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Abaya v. Spanish Ranch I

November 12, 2010

REYNALDO ABAYA ET AL., PLAINTIFFS AND RESPONDENTS,
v.
SPANISH RANCH I, L.P ET AL., DEFENDANTS AND APPELLANTS.



(Alameda County Super. Ct. No. HG0841868). Honorable George Hernandez.

The opinion of the court was delivered by: Sepulveda, J.

CERTIFIED FOR PUBLICATION

Numerous residents of a mobile home park sued the current and former owners of the facility where they live alleging substandard conditions. Defendants moved to compel arbitration or, in the alternative, judicial reference under an alternative dispute resolution (ADR) provision contained in the leases of many, but not all, residents. In separate orders, the court denied arbitration and judicial reference. The denial was based on several grounds. Pertinent here, the court found that enforcement of the ADR provision risked conflicting rulings on common issues of law and fact by sending the claims of some residents to arbitration or reference, while others remained in the civil court for resolution.

Defendants challenged the denial of judicial reference in petitions for writs of mandate, and challenged the denial of arbitration in this appeal. The petitions for writs of mandate reached us first, and presented the question of whether a trial court has discretion to deny a motion under Code of Civil Procedure section 638 to refer a dispute to a referee under a pre-dispute agreement of the parties where there is the possibility of conflicting rulings on a common issue of law or fact. We answered in the affirmative, and our determination of that issue is now under review. (Tarrant Bell Property, LLC v. Superior Court (2009) 179 Cal.App.4th 1283, review granted Feb. 18, 2010, S179378.) Having concluded that a trial court does have discretion to deny judicial reference in an appropriate case, we also evaluated the facts presented in the parties' dispute and concluded that the court did not abuse its discretion in refusing to refer the parties' dispute to a referee. (Ibid.)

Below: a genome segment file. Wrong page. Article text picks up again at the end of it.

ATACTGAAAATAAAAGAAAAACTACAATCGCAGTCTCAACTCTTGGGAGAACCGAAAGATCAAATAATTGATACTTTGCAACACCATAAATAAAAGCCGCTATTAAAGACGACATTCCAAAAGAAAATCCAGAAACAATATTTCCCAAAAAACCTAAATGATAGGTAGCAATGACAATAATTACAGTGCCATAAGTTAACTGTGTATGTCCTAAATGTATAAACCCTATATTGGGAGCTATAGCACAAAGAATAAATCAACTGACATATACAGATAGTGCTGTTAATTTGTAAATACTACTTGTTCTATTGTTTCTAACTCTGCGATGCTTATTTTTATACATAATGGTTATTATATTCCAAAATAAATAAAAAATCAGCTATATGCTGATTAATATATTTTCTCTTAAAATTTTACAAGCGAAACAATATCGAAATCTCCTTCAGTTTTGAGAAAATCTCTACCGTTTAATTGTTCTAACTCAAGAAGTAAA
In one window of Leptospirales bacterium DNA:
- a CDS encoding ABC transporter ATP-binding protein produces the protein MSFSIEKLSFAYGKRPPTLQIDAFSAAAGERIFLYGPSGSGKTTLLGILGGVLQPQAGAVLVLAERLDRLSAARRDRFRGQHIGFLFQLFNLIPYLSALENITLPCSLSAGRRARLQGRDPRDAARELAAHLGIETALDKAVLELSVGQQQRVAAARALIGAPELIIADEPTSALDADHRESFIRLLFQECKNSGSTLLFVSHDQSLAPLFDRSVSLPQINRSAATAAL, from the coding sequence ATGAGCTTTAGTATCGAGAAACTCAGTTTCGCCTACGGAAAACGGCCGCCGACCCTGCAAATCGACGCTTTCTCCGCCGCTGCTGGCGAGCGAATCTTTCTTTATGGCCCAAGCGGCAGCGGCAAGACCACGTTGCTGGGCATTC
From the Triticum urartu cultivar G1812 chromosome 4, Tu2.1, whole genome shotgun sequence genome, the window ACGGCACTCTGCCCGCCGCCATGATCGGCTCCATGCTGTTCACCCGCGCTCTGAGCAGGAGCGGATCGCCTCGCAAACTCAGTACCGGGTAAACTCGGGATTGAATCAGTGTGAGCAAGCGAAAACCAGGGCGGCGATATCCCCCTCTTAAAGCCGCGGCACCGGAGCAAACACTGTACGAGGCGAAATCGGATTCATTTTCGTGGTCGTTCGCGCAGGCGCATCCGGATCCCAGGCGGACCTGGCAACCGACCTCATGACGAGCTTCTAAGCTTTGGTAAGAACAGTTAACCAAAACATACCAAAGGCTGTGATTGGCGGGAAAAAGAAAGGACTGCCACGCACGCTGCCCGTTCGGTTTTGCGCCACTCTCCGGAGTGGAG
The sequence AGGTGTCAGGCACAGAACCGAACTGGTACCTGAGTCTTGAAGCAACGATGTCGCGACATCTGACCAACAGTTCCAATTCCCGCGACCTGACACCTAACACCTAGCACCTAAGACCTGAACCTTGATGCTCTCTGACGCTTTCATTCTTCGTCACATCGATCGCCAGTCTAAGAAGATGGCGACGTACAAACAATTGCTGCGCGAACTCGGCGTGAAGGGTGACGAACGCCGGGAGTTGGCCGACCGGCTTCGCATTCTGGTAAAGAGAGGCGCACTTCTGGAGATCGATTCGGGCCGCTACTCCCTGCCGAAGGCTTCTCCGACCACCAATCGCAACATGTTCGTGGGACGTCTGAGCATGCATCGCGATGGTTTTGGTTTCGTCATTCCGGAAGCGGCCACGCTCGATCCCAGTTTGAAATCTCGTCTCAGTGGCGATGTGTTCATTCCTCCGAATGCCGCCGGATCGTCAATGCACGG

We are now presented with a related issue. Unlike the dispute over the scope of a trial court's power to deny judicial reference, the parties are agreed that the trial court is vested with discretion to deny arbitration where there is the possibility of conflicting rulings on a common issue of law or fact. (Code Civ. Proc., § 1281.2, subd. (c).) But defendants argue that the court erred in finding a possibility of conflicting rulings. We conclude, as we did on the issue of judicial reference, that the court did not err in finding the possibility of conflicting rulings. We affirm the court's order denying defendants' motion to compel arbitration.

I. Facts*fn1

Spanish Ranch I Mobile Home Park (the Park) is a 50-acre Hayward facility with 462 sites or spaces. In October 2008, 120 current and former residents of the Park sued the Park owners upon allegations that the owners failed to properly maintain the common areas and facilities within the Park. Defendant Monterey Coast, L.P. is the current owner, and defendants Tarrant Bell Property, LLC and Spanish Ranch I, L.P. are former owners.

In December 2008, defendants moved to compel arbitration or, in the alternative, judicial reference. (Code Civ. Proc., §§ 638, 1281.2.) Many of the plaintiffs had signed Park leases containing an ADR provision. The parties dispute the exact number of plaintiffs subject to an ADR lease provision. Defendants put the number at 99 or 100 while plaintiffs say 89.*fn2 The exact number is not important here. It is sufficient to note that many, but not all, of the plaintiffs agreed to submit tenant disputes to ADR.